but I love that example because I think it helps
sort of demystify or give us an alternative perspective
on the importance and the motivational reasons why,
thinking about obstacles in advance,
thinking about the ways, the two, three, four ways
that your plan might go awry is actually effective
at helping us to overcome the obstacle
that might otherwise lead us to throw in the towel.
That’s a beautiful example.
I’m going to springboard off that example
to ask a question that has also been on my mind,
which is, is there really anything special about vision?
Because in the example you just gave,
it was indeed vision that Michael Phelps was deprived of
and it was counting strokes.
Counting is another form of incremental measurement
in the nervous system, obviously.
There are others.
They could be the sensation of the hands smacking the water
or breaking the surface of the water.
So there are any number of different variables
or metrics that one could use.
I could imagine that setting out on a,
let’s say a three-mile run,
which for me is a decent distance run.
It’s one I do a few times a week.
I’m also not a runner,
but I try and complete some runs a few times a week
at very slow pace just for my health.
I could count every step.
That would be kind of exhausting.
But if I knew that three miles was,
I’m going to estimate here, I don’t know,
a couple thousand steps, I could count backward.
I could count forward.
I count every 10.
I confess I spend every morning trying to find sunlight
to get sun in my eyes to set my circadian rhythm
and I do a hundred jumping jacks.
So I’m the guy that people are looking at strange
on the street, but sometimes I count every 10.
Sometimes I count backward.
Sometimes I count forward.
Is there any indication that it matters
or is it simply that we attach some sort of meaning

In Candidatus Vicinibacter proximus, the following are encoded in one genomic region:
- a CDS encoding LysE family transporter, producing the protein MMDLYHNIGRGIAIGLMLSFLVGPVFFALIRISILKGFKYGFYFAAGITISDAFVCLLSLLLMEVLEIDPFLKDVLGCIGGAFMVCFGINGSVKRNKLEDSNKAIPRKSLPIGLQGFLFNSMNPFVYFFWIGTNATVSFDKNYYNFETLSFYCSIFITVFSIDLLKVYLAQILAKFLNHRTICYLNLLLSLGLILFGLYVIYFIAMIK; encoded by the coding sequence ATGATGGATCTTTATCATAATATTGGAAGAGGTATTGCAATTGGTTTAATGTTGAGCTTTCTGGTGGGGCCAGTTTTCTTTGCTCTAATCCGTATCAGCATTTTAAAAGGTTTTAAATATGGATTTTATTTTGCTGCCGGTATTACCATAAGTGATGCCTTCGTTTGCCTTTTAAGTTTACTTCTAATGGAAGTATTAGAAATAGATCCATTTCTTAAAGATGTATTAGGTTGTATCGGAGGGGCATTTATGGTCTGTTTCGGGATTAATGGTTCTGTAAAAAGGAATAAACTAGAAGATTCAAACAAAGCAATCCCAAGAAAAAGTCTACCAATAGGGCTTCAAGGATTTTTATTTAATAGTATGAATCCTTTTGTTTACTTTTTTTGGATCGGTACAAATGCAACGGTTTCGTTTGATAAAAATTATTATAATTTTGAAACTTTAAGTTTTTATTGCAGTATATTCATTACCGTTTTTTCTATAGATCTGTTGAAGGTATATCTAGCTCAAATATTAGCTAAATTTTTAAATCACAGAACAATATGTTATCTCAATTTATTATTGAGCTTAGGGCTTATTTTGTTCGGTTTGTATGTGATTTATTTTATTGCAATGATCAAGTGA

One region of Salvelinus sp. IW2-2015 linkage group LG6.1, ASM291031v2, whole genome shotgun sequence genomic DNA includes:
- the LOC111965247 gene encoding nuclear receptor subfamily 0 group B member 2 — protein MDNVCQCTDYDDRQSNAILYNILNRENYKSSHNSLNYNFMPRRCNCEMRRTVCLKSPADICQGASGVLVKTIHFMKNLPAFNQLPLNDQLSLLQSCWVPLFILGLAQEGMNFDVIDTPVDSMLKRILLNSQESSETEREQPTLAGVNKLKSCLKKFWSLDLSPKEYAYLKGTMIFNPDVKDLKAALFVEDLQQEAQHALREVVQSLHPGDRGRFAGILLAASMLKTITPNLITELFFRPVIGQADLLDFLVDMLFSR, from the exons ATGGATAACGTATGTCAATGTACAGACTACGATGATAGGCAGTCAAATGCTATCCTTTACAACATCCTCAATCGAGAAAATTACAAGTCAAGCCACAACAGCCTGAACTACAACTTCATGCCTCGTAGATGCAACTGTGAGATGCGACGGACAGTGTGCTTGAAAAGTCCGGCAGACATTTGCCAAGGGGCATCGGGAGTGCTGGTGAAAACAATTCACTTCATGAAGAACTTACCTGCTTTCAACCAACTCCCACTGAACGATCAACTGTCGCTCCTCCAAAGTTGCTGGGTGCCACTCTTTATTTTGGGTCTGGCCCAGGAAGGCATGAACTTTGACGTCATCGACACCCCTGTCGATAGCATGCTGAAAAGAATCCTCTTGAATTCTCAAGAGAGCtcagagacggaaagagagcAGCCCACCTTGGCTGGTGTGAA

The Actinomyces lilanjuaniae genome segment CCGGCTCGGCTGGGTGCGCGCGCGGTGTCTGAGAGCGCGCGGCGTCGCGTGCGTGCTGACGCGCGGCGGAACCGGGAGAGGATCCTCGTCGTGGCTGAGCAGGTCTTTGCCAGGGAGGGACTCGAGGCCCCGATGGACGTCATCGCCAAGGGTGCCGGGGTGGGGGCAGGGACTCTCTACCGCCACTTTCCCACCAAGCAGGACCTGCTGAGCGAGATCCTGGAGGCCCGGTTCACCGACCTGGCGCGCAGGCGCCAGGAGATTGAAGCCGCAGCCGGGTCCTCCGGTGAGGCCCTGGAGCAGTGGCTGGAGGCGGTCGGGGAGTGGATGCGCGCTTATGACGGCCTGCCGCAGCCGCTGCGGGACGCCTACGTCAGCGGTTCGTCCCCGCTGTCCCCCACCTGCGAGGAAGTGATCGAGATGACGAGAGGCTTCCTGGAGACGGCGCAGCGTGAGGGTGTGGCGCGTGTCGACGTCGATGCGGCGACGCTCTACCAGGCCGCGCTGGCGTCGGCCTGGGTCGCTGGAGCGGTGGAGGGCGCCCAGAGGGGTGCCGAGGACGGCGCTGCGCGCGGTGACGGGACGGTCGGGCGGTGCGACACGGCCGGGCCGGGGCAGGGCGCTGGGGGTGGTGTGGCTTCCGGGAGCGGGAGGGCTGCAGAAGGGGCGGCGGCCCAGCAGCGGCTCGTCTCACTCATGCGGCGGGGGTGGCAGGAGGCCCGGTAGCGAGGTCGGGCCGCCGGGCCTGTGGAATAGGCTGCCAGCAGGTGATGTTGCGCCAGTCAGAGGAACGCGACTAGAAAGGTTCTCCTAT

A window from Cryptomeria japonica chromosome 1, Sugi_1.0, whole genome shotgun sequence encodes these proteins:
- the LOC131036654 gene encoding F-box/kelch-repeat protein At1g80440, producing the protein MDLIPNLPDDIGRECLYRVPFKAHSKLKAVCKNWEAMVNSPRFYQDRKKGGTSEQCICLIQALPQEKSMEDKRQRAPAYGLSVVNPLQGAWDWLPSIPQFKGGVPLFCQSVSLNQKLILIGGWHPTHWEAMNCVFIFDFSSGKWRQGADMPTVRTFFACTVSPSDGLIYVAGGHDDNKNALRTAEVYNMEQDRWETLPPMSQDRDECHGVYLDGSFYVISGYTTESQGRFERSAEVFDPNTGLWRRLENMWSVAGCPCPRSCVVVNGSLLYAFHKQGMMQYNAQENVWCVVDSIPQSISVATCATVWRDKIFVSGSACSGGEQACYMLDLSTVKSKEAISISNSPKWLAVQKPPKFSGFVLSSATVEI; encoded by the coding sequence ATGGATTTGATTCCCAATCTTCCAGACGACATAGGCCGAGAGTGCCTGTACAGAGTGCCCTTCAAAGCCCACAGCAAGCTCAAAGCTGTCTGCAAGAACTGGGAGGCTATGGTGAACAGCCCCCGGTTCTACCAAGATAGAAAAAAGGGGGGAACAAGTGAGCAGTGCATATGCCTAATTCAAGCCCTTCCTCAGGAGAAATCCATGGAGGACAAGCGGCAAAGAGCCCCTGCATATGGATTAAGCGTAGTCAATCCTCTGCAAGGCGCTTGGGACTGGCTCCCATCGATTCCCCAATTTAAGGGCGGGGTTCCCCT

to that increment and the mode of reaching that increment?
Because it does seem like there’s something special
about vision and we could maybe dive into a little bit more
of why that is, but at a very basic level,
how broadly or finely should one set the increments?
And does it matter if you’re counting steps
or counting strokes, if you’re,
maybe it’s every other song,
you’re going to listen to an entire album.
That’s something that I don’t know if people do anymore,
or you’re going to listen to a whole playlist
and then listen to it again.
And you’re going to run as long
as the playlist is completed twice.
You can obviously see what I’m getting at,
but I know people are going to want to implement these tools
and I have to guess that the nervous system
is somewhat indiscriminate when it comes to these things,
but that there might also be some specificity.
I think vision is special and I think you do too.
So for a variety of reasons, when you start,
you can really nerd out on how cool the brain is
and how cool vision is within the brain.
And when you do, then you start to find some things
that make vision unique, right?
More real estate, more neurological cortex,
real estate is taken up by the visual sense
than any other sense, more than taste, touch, smell, right?
Vision gets more real estate,
gets more neurological processing space
than any other sense.
Why is that?
Well, because evolution has led us
to prioritize that visual, the visual experience.
There’s some cool illusions
where like maybe somebody’s mouth
is doing something different than what you’re hearing.
When people sort of create these like, you know,
weird tricks that might go on YouTube and go viral.